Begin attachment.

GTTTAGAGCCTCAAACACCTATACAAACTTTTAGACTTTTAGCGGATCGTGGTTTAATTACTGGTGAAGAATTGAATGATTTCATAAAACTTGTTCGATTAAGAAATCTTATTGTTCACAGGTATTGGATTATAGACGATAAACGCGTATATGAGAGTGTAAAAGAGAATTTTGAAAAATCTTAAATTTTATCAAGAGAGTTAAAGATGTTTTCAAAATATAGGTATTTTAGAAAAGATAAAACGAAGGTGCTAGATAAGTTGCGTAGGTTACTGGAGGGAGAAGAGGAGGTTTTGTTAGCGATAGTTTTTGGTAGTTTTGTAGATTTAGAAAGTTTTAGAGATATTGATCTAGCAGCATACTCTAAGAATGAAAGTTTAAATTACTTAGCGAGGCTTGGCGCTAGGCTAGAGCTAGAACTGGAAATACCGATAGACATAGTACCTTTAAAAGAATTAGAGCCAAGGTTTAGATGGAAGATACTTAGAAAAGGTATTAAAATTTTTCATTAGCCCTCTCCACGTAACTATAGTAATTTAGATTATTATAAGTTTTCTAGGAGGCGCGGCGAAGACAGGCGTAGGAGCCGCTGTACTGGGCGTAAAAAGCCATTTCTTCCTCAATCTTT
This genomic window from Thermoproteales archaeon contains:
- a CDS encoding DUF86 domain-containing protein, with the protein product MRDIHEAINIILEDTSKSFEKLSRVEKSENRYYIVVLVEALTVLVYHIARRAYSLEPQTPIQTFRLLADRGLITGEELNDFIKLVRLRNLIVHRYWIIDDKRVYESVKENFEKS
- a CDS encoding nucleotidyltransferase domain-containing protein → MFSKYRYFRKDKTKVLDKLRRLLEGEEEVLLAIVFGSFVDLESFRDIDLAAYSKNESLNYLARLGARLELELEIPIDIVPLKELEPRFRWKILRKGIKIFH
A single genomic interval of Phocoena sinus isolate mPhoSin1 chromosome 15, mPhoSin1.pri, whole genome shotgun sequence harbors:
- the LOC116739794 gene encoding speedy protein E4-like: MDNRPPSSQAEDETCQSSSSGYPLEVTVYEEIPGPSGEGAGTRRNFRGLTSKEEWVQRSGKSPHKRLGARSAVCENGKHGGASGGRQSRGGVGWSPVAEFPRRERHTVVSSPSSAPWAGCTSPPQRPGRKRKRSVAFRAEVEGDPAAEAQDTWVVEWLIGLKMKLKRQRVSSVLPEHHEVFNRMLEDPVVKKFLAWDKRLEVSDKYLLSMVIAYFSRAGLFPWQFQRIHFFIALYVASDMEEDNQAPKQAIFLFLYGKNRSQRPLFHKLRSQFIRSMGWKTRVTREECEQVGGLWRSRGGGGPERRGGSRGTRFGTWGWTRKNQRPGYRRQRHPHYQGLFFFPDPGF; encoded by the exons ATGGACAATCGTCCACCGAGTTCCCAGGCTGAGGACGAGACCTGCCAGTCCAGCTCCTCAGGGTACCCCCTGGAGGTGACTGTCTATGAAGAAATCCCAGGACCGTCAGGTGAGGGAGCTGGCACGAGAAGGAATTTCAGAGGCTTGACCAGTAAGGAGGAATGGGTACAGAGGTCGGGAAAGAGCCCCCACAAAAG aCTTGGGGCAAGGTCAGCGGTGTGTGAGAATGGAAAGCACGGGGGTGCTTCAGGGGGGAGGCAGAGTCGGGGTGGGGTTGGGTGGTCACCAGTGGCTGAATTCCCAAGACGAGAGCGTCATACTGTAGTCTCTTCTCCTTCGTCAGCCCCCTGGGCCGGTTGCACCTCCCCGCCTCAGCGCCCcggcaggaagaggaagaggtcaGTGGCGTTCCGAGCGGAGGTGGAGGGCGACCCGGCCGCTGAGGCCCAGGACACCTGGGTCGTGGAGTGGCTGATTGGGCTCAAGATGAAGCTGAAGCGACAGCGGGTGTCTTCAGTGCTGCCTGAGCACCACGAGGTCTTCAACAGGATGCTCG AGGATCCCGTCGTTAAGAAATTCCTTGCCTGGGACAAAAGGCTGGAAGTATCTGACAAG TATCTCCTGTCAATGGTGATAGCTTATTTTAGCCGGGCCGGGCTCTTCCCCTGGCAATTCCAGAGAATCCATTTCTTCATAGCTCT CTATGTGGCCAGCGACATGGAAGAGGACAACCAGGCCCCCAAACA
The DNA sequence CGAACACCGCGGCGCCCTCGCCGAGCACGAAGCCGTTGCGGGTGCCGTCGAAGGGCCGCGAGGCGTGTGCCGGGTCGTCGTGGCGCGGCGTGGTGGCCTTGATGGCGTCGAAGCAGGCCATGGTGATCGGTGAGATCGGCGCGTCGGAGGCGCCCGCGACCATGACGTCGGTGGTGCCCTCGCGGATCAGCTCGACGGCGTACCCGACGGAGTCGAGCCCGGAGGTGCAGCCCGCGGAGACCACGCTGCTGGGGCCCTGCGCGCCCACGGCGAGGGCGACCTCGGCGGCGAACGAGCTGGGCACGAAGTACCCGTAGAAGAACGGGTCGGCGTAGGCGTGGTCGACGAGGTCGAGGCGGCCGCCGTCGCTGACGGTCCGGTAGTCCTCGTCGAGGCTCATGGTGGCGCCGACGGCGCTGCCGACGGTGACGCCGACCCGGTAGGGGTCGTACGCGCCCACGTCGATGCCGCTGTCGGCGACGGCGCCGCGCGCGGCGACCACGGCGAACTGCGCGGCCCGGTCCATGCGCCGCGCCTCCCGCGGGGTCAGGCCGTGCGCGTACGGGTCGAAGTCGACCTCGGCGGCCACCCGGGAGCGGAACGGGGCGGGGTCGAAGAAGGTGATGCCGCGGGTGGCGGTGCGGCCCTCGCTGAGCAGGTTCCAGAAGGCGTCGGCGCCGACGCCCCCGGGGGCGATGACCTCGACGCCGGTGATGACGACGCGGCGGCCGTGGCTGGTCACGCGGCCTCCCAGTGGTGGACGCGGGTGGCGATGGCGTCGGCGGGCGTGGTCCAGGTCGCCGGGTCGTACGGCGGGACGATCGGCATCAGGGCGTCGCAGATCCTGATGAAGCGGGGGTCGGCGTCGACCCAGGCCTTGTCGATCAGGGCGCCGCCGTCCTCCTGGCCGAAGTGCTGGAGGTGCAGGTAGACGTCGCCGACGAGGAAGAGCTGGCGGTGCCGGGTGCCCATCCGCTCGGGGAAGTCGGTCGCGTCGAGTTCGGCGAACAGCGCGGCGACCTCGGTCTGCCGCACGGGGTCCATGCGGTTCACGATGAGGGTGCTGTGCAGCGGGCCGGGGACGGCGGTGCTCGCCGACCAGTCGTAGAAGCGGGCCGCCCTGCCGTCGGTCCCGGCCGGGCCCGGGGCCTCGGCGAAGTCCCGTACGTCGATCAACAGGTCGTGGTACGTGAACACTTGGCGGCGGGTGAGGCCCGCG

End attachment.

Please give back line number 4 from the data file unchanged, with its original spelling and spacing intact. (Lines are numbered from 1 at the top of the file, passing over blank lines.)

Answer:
- a CDS encoding nucleotidyltransferase domain-containing protein → MFSKYRYFRKDKTKVLDKLRRLLEGEEEVLLAIVFGSFVDLESFRDIDLAAYSKNESLNYLARLGARLELELEIPIDIVPLKELEPRFRWKILRKGIKIFH